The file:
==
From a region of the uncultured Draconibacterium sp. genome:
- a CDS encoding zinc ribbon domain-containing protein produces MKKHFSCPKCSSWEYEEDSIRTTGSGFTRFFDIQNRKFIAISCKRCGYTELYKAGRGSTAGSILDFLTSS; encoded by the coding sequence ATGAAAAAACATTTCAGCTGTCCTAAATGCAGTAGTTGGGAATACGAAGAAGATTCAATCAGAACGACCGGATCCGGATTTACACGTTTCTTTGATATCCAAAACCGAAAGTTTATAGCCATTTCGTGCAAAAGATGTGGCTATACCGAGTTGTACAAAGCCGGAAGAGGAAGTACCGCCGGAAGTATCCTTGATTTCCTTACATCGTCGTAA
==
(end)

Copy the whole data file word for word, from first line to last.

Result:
From a region of the uncultured Draconibacterium sp. genome:
- a CDS encoding zinc ribbon domain-containing protein produces MKKHFSCPKCSSWEYEEDSIRTTGSGFTRFFDIQNRKFIAISCKRCGYTELYKAGRGSTAGSILDFLTSS; encoded by the coding sequence ATGAAAAAACATTTCAGCTGTCCTAAATGCAGTAGTTGGGAATACGAAGAAGATTCAATCAGAACGACCGGATCCGGATTTACACGTTTCTTTGATATCCAAAACCGAAAGTTTATAGCCATTTCGTGCAAAAGATGTGGCTATACCGAGTTGTACAAAGCCGGAAGAGGAAGTACCGCCGGAAGTATCCTTGATTTCCTTACATCGTCGTAA